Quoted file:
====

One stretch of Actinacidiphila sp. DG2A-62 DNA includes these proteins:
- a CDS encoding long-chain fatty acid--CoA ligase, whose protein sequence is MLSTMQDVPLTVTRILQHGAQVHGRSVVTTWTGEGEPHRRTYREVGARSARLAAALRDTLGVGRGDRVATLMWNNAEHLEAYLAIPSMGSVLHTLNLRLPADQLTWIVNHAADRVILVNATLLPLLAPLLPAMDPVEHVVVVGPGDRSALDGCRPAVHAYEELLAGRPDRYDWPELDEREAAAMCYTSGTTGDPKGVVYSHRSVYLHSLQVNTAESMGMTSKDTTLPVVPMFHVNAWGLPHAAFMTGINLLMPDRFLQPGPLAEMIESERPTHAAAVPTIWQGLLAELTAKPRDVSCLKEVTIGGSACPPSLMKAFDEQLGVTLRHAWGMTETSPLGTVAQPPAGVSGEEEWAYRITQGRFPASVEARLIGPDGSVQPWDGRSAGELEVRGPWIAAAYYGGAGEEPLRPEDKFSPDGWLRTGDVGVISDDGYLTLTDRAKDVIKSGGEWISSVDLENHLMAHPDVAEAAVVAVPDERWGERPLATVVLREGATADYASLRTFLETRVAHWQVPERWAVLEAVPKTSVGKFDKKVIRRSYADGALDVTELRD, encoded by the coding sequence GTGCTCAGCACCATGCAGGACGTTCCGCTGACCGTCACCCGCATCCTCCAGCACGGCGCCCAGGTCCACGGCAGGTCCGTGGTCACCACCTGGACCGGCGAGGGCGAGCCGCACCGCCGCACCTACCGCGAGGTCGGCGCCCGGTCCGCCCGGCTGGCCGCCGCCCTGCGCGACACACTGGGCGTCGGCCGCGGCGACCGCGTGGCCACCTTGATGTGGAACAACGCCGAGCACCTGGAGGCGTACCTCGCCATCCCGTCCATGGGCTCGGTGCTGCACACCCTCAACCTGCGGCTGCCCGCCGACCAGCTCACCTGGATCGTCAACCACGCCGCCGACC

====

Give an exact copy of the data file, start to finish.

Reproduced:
One stretch of Actinacidiphila sp. DG2A-62 DNA includes these proteins:
- a CDS encoding long-chain fatty acid--CoA ligase, whose protein sequence is MLSTMQDVPLTVTRILQHGAQVHGRSVVTTWTGEGEPHRRTYREVGARSARLAAALRDTLGVGRGDRVATLMWNNAEHLEAYLAIPSMGSVLHTLNLRLPADQLTWIVNHAADRVILVNATLLPLLAPLLPAMDPVEHVVVVGPGDRSALDGCRPAVHAYEELLAGRPDRYDWPELDEREAAAMCYTSGTTGDPKGVVYSHRSVYLHSLQVNTAESMGMTSKDTTLPVVPMFHVNAWGLPHAAFMTGINLLMPDRFLQPGPLAEMIESERPTHAAAVPTIWQGLLAELTAKPRDVSCLKEVTIGGSACPPSLMKAFDEQLGVTLRHAWGMTETSPLGTVAQPPAGVSGEEEWAYRITQGRFPASVEARLIGPDGSVQPWDGRSAGELEVRGPWIAAAYYGGAGEEPLRPEDKFSPDGWLRTGDVGVISDDGYLTLTDRAKDVIKSGGEWISSVDLENHLMAHPDVAEAAVVAVPDERWGERPLATVVLREGATADYASLRTFLETRVAHWQVPERWAVLEAVPKTSVGKFDKKVIRRSYADGALDVTELRD, encoded by the coding sequence GTGCTCAGCACCATGCAGGACGTTCCGCTGACCGTCACCCGCATCCTCCAGCACGGCGCCCAGGTCCACGGCAGGTCCGTGGTCACCACCTGGACCGGCGAGGGCGAGCCGCACCGCCGCACCTACCGCGAGGTCGGCGCCCGGTCCGCCCGGCTGGCCGCCGCCCTGCGCGACACACTGGGCGTCGGCCGCGGCGACCGCGTGGCCACCTTGATGTGGAACAACGCCGAGCACCTGGAGGCGTACCTCGCCATCCCGTCCATGGGCTCGGTGCTGCACACCCTCAACCTGCGGCTGCCCGCCGACCAGCTCACCTGGATCGTCAACCACGCCGCCGACC